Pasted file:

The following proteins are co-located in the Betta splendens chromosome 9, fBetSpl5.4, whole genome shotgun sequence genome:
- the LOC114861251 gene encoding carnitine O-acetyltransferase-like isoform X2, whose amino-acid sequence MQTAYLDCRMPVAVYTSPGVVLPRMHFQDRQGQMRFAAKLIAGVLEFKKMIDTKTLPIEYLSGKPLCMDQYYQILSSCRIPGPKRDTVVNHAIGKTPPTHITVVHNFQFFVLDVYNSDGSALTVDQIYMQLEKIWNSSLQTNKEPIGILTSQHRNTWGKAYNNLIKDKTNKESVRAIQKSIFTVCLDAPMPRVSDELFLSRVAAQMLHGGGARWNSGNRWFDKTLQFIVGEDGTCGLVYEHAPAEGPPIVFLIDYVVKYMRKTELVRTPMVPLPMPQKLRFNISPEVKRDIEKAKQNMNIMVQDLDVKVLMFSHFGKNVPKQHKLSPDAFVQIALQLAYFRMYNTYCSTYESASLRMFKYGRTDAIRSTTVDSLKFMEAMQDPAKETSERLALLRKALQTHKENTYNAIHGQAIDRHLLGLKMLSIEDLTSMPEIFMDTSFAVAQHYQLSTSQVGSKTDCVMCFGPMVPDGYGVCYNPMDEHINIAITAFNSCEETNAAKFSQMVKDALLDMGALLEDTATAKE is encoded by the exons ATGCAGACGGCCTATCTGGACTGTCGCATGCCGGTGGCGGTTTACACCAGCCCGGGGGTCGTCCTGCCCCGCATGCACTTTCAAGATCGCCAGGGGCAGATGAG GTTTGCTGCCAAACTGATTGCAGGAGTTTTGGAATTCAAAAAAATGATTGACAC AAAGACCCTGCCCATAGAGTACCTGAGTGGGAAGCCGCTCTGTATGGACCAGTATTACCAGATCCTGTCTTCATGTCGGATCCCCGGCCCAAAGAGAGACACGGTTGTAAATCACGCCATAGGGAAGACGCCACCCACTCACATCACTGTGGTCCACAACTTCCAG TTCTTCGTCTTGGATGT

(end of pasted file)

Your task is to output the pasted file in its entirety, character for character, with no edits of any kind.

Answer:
The following proteins are co-located in the Betta splendens chromosome 9, fBetSpl5.4, whole genome shotgun sequence genome:
- the LOC114861251 gene encoding carnitine O-acetyltransferase-like isoform X2, whose amino-acid sequence MQTAYLDCRMPVAVYTSPGVVLPRMHFQDRQGQMRFAAKLIAGVLEFKKMIDTKTLPIEYLSGKPLCMDQYYQILSSCRIPGPKRDTVVNHAIGKTPPTHITVVHNFQFFVLDVYNSDGSALTVDQIYMQLEKIWNSSLQTNKEPIGILTSQHRNTWGKAYNNLIKDKTNKESVRAIQKSIFTVCLDAPMPRVSDELFLSRVAAQMLHGGGARWNSGNRWFDKTLQFIVGEDGTCGLVYEHAPAEGPPIVFLIDYVVKYMRKTELVRTPMVPLPMPQKLRFNISPEVKRDIEKAKQNMNIMVQDLDVKVLMFSHFGKNVPKQHKLSPDAFVQIALQLAYFRMYNTYCSTYESASLRMFKYGRTDAIRSTTVDSLKFMEAMQDPAKETSERLALLRKALQTHKENTYNAIHGQAIDRHLLGLKMLSIEDLTSMPEIFMDTSFAVAQHYQLSTSQVGSKTDCVMCFGPMVPDGYGVCYNPMDEHINIAITAFNSCEETNAAKFSQMVKDALLDMGALLEDTATAKE is encoded by the exons ATGCAGACGGCCTATCTGGACTGTCGCATGCCGGTGGCGGTTTACACCAGCCCGGGGGTCGTCCTGCCCCGCATGCACTTTCAAGATCGCCAGGGGCAGATGAG GTTTGCTGCCAAACTGATTGCAGGAGTTTTGGAATTCAAAAAAATGATTGACAC AAAGACCCTGCCCATAGAGTACCTGAGTGGGAAGCCGCTCTGTATGGACCAGTATTACCAGATCCTGTCTTCATGTCGGATCCCCGGCCCAAAGAGAGACACGGTTGTAAATCACGCCATAGGGAAGACGCCACCCACTCACATCACTGTGGTCCACAACTTCCAG TTCTTCGTCTTGGATGT